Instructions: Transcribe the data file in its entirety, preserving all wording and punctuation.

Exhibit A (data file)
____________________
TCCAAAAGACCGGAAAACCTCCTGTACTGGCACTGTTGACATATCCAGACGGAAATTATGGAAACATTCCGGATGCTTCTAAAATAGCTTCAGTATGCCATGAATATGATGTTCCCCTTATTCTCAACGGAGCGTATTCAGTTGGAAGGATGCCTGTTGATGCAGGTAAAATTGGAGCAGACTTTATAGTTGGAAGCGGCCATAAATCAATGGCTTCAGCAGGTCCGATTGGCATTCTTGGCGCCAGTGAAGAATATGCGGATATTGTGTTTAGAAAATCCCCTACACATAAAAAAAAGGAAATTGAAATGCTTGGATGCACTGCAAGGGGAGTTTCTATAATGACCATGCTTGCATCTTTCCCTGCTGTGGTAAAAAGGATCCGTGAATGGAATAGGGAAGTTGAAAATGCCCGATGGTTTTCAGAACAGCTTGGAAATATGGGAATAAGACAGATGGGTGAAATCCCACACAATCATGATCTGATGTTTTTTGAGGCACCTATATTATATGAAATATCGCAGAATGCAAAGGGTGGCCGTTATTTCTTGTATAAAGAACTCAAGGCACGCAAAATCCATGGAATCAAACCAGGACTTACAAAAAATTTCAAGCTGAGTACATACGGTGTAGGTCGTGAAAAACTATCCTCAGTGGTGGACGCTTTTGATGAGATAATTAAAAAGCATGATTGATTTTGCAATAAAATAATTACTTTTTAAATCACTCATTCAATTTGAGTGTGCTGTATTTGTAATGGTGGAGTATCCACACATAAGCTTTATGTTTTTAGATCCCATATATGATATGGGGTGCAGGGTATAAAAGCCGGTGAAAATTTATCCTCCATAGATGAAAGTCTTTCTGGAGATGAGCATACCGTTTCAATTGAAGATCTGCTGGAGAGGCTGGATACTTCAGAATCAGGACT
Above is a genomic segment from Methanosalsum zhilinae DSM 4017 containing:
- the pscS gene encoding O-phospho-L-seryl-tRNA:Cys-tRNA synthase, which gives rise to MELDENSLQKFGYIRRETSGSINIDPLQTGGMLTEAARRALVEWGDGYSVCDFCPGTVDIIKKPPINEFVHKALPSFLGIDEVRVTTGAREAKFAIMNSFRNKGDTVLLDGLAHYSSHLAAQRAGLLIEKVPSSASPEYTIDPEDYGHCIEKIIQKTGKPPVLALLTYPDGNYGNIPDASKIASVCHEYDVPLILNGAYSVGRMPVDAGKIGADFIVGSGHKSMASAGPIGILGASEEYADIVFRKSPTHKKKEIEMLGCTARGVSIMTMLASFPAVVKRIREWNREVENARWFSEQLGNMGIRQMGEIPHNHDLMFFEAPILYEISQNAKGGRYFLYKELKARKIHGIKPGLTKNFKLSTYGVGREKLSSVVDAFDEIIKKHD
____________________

TCCAAAAGACCGGAAAACCTCCTGTACTGGCACTGTTGACATATCCAGACGGAAATTATGGAAACATTCCGGATGCTTCTAAAATAGCTTCAGTATGCCATGAATATGATGTTCCCCTTATTCTCAACGGAGCGTATTCAGTTGGAAGGATGCCTGTTGATGCAGGTAAAATTGGAGCAGACTTTATAGTTGGAAGCGGCCATAAATCAATGGCTTCAGCAGGTCCGATTGGCATTCTTGGCGCCAGTGAAGAATATGCGGATATTGTGTTTAGAAAATCCCCTACACATAAAAAAAAGGAAATTGAAATGCTTGGATGCACTGCAAGGGGAGTTTCTATAATGACCATGCTTGCATCTTTCCCTGCTGTGGTAAAAAGGATCCGTGAATGGAATAGGGAAGTTGAAAATGCCCGATGGTTTTCAGAACAGCTTGGAAATATGGGAATAAGACAGATGGGTGAAATCCCACACAATCATGATCTGATGTTTTTTGAGGCACCTATATTATATGAAATATCGCAGAATGCAAAGGGTGGCCGTTATTTCTTGTATAAAGAACTCAAGGCACGCAAAATCCATGGAATCAAACCAGGACTTACAAAAAATTTCAAGCTGAGTACATACGGTGTAGGTCGTGAAAAACTATCCTCAGTGGTGGACGCTTTTGATGAGATAATTAAAAAGCATGATTGATTTTGCAATAAAATAATTACTTTTTAAATCACTCATTCAATTTGAGTGTGCTGTATTTGTAATGGTGGAGTATCCACACATAAGCTTTATGTTTTTAGATCCCATATATGATATGGGGTGCAGGGTATAAAAGCCGGTGAAAATTTATCCTCCATAGATGAAAGTCTTTCTGGAGATGAGCATACCGTTTCAATTGAAGATCTGCTGGAGAGGCTGGATACTTCAGAATCAGGACT
Above is a genomic segment from Methanosalsum zhilinae DSM 4017 containing:
- the pscS gene encoding O-phospho-L-seryl-tRNA:Cys-tRNA synthase, which gives rise to MELDENSLQKFGYIRRETSGSINIDPLQTGGMLTEAARRALVEWGDGYSVCDFCPGTVDIIKKPPINEFVHKALPSFLGIDEVRVTTGAREAKFAIMNSFRNKGDTVLLDGLAHYSSHLAAQRAGLLIEKVPSSASPEYTIDPEDYGHCIEKIIQKTGKPPVLALLTYPDGNYGNIPDASKIASVCHEYDVPLILNGAYSVGRMPVDAGKIGADFIVGSGHKSMASAGPIGILGASEEYADIVFRKSPTHKKKEIEMLGCTARGVSIMTMLASFPAVVKRIREWNREVENARWFSEQLGNMGIRQMGEIPHNHDLMFFEAPILYEISQNAKGGRYFLYKELKARKIHGIKPGLTKNFKLSTYGVGREKLSSVVDAFDEIIKKHD